Endless Poetry

A portrait of Alejandro Jodorowsky’s young adulthood, set in the 1940s and 50s, in the electric capital city of Santiago. There, he decides to become a poet and is introduced, by destiny, into the foremost bohemian and artistic circle of the time.


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  • ★★★★ review by James Healey on Letterboxd

    A sequel to my least favorite Jodorowsky film (The Dance of Reality), Endless Poetry ends up being my favorite Jodorowsky film. Absolutely bizarre and absurd in a way that only Jodorowsky can make work. One of the most personal films I've ever seen from an auteur.

  • ★★★★ review by Mahdi Bahaeddini on Letterboxd

    دومین قسمت از تریلوژی اتوبیوگرافی سینماگر مؤلف و طناز این سال های سینمای خاک گرفته آمریکای جنوبی؛الخاندرو خودوروفسکی.با لحنی عمدتا مبتنی بر رئالیسم جادویی،آنگونه که در "دزد رنگین کمان" دیده بودیم،در تلفیق نامحسوس با مؤلفه های سینمای سوررئال.خودوروفسکی مشتاقم کرد تا عقب گرد کنم و یه سری به فیلم های دیگه اش بزنم تا ببینم چه مسیری رو طی کرده که اینقدر جسورانه و سراپا، با ذهنی باز و سیال فیلم اخیرش رو ساخته.فیلم همچنین هجویست بر دنیای روشنفکری؛اما نه اونطور که انتظارش رو دارید.

  • ★★★★★ review by andrea on Letterboxd

    "I'm afraid of disappointing others."

    "You're afraid to live."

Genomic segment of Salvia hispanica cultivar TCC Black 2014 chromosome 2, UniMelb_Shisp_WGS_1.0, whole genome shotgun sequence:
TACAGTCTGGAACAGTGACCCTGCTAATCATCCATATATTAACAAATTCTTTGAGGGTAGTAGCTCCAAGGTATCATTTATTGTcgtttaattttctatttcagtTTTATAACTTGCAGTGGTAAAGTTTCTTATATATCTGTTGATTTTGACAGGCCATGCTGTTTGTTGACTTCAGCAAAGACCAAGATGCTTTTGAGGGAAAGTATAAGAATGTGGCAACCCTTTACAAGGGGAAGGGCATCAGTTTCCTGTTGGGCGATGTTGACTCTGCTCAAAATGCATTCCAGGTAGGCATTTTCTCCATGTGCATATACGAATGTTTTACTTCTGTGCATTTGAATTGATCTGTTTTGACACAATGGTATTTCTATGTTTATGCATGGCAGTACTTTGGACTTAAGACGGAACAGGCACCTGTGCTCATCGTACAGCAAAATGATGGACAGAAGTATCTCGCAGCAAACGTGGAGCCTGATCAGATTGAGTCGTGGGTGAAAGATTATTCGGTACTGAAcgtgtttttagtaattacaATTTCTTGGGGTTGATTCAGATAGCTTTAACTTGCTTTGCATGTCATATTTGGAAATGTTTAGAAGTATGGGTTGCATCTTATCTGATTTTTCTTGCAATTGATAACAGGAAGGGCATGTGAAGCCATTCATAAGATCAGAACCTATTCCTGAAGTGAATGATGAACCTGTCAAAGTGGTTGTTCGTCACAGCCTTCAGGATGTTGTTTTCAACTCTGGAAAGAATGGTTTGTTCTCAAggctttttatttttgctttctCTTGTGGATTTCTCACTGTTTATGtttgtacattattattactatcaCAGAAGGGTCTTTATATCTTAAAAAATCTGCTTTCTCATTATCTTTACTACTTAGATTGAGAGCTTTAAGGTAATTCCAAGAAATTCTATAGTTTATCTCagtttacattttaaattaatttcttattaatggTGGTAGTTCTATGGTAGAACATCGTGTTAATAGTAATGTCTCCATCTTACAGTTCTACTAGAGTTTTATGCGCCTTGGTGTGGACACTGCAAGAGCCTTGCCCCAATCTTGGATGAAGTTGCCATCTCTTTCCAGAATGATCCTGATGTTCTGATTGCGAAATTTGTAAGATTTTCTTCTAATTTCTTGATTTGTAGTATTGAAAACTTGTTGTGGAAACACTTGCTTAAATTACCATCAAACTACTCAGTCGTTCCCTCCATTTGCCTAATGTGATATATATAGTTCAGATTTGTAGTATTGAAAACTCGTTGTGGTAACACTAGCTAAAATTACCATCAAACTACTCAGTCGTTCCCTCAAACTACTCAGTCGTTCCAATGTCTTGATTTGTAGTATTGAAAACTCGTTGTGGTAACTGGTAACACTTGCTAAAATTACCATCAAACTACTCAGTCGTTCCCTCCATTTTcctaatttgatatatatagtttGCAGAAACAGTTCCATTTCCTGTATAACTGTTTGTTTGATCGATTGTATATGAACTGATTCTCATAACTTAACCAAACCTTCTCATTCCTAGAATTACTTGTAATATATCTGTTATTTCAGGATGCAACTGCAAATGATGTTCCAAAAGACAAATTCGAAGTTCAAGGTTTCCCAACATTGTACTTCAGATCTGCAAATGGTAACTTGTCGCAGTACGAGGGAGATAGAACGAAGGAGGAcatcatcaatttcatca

"What's the point of living?"


  • ★★★★ review by rodolfo on Letterboxd

    Following the events of La danza de la realidad, this film continues to tell the story of Alejandro Jodorowsky’s life. This time it tells the story of his life as an adult and his obsession with poetry. This movie isn’t as surreal as Jodorowsky’s past works(it doesn’t even have something bad happening to a penis!) but it’s definitely his most heartfelt and real film. This has become my favorite of Jodorowsky’s films. I really hope he’s able to get another movie funded so he can make this a trilogy about his life. Making the third film about him as a movie director and him making it this far.

  • ★★★½ review by Filipe Furtado on Letterboxd

    “I’m saving my hymen for a man with a divine face arriving from the mountains”.

    Uneven, excessive, sometimes embarrassing but consistent moving. The adjective fellinesque will be throw a lot about this as it was about Jodo’s previous The Dance of Reality, but that don’t makes justice to what Jodorowsky is going for, particular the manner he use his discreet camera movements to wave emotion as well as he sense of place. I thought my misgivings about Dance of Reality was partial about my interest on Jodorowsky the artist be much large than Jodorowsky the man to care for such ambitious autobiographical project, but he is much more at home here. That he is a man lost in time just makes this remembrance more affecting. A heart who can embrace the whole world, indeed.

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